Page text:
Considering the use of induced hypothermia in a pediatric patient with traumatic brain injury: a critical appraisal of two meta-analyses

Nadeem I Shafi, M Michele Mariscalco
Pediatric Critical Care Medicine 2006, 7 (5): 468-72

OBJECTIVE: To review whether induced hypothermia after traumatic brain injury affects morbidity and mortality based on the results of two meta-analyses.

DESIGN: Critical appraisals of McIntyre et al: Prolonged therapeutic hypothermia after traumatic brain injury in adults: A systematic review. JAMA 2003; 289:2992-2999, and Henderson et al: Hypothermia in the management of traumatic brain injury: A systematic review and meta-analysis. Intensive Care Med 2003; 29:1637-1644.

FINDINGS: Both meta-analyses included trials of adult patients with severe traumatic brain injury randomized to induced hypothermia or normothermia and evaluated risk of death and poor neurologic outcomes. McIntyre et al. found the overall relative risk of mortality with induced hypothermia to be 0.81 (95% confidence interval 0.69-0.96). By designing a priori analyses, these authors also found that the relative risk of death was reduced in patients cooled for >48 hrs, and the risk of poor neurologic outcome was reduced with all durations of cooling, cooling to 32-33 degrees C, and rewarming in <24 hrs. In contrast, Henderson et al. found that induced hypothermia did not change the odds of death after traumatic brain injury (odds ratio 0.81; 95% confidence interval 0.59-1.13) and that normothermic controls had an odds ratio of 0.42 (95% confidence interval 0.25-0.70) for developing intercurrent pneumonia. Both analyses found trials to be heterogeneous with respect to neurologic outcome.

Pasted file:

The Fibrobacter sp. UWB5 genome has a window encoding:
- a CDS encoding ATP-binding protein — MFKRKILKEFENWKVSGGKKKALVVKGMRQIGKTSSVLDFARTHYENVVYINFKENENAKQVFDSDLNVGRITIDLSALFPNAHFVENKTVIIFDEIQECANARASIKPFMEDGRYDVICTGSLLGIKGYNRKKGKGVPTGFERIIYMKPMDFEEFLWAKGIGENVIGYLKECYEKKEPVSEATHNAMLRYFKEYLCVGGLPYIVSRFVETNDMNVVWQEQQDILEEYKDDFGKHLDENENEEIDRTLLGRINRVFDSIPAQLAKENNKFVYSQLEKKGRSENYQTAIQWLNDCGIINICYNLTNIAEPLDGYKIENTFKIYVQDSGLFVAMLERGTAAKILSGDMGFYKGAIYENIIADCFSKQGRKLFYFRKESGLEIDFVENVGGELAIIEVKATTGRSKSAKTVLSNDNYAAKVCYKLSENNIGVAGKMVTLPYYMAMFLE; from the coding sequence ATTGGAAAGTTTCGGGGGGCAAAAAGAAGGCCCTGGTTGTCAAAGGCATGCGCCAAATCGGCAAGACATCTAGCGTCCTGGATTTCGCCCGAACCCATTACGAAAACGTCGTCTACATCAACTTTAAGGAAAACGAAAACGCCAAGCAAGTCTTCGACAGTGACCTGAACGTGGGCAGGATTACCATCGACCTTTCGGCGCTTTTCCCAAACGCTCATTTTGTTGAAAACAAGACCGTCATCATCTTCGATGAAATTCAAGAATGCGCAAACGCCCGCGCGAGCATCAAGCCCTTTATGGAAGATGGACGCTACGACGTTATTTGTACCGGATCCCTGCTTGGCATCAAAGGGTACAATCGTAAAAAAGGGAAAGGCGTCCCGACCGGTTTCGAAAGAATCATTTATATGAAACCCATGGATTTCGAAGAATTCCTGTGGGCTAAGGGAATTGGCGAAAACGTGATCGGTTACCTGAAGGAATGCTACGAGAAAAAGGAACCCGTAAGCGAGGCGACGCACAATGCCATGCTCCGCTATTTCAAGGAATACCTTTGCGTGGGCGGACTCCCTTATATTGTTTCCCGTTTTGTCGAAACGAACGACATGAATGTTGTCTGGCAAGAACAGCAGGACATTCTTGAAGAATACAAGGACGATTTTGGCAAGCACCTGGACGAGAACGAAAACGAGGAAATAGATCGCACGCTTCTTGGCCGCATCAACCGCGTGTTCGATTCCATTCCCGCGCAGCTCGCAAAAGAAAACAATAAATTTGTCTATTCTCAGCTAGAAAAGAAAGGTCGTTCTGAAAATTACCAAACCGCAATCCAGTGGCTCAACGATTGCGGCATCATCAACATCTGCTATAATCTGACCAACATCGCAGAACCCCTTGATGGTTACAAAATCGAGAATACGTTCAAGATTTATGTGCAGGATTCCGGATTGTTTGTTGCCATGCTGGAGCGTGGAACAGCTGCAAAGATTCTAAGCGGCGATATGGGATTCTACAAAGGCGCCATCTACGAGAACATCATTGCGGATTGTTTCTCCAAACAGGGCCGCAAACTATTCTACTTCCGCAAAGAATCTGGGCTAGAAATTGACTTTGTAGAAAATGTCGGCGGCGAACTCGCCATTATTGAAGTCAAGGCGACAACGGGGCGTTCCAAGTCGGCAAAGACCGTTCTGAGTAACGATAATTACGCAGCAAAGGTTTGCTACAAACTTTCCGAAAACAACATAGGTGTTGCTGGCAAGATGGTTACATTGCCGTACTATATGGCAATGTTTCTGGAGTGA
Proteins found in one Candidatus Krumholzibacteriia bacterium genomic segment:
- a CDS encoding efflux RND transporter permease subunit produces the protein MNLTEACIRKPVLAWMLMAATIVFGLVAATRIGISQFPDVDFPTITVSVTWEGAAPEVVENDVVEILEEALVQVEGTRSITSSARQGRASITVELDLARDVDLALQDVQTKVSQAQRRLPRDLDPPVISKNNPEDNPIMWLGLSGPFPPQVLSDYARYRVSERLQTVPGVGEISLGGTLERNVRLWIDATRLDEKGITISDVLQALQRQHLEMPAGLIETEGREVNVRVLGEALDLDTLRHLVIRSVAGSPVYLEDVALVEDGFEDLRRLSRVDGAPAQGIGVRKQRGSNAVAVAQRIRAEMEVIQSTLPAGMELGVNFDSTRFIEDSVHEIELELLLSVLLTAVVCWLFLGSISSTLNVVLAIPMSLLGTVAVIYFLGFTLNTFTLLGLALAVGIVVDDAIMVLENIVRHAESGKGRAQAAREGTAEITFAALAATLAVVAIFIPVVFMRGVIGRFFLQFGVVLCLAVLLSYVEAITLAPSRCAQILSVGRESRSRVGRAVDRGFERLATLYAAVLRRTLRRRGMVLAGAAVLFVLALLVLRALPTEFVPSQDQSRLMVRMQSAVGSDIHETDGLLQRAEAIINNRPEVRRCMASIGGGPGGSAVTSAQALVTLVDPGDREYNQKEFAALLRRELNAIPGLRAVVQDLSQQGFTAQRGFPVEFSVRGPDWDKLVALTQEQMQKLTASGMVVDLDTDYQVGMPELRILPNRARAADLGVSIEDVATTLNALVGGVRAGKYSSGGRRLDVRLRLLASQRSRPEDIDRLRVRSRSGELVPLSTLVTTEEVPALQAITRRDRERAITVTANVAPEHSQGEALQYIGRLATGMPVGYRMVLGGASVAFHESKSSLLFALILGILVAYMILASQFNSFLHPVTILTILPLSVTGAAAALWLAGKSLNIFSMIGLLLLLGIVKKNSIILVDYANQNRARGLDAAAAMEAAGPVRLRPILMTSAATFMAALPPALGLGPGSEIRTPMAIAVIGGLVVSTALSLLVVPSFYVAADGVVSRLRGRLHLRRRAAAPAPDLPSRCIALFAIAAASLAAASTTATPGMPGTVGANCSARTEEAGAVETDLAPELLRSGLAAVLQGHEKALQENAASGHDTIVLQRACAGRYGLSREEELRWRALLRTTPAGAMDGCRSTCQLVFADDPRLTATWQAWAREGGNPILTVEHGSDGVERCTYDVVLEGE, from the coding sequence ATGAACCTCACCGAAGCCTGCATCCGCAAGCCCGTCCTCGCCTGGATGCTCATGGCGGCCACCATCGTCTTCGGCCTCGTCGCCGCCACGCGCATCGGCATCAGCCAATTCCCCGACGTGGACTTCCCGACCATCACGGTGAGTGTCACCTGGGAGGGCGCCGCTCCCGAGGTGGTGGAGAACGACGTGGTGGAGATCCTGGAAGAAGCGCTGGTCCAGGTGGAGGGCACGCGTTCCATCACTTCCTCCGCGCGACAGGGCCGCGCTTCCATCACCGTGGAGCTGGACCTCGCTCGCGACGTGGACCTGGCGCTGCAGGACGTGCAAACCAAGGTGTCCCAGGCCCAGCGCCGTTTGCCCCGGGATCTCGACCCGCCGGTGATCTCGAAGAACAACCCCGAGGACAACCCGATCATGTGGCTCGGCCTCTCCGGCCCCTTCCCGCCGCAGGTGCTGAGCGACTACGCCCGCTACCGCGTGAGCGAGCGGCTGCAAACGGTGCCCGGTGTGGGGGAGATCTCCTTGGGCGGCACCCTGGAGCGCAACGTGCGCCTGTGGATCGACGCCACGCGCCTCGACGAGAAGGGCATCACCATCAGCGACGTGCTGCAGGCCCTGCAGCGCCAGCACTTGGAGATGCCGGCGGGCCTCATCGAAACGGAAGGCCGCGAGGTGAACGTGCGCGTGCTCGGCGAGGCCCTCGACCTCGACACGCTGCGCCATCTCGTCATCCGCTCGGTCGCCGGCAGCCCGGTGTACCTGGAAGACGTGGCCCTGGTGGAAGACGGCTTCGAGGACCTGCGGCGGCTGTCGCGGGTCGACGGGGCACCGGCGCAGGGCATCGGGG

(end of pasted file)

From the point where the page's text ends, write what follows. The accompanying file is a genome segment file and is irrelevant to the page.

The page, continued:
CONCLUSIONS: The discrepancies in the results of these contemporaneous meta-analyses may stem, in part, from differences in their trial selection strategies as well as from sources of trial heterogeneity. Nevertheless, McIntyre et al. uncovered the equivalent of a dose-dependent reduction in the risk of death with induced hypothermia, supporting further study of this neuroprotective strategy. Although these meta-analyses included trials containing adult patients, a phase II trial of induced hypothermia in pediatric traumatic brain injury has established its feasibility and safety in infants and children. As in adult patients, induced hypothermia for traumatic brain injury in children can be considered an optional therapy for refractory intracranial hypertension but should not be regarded as standard of care.

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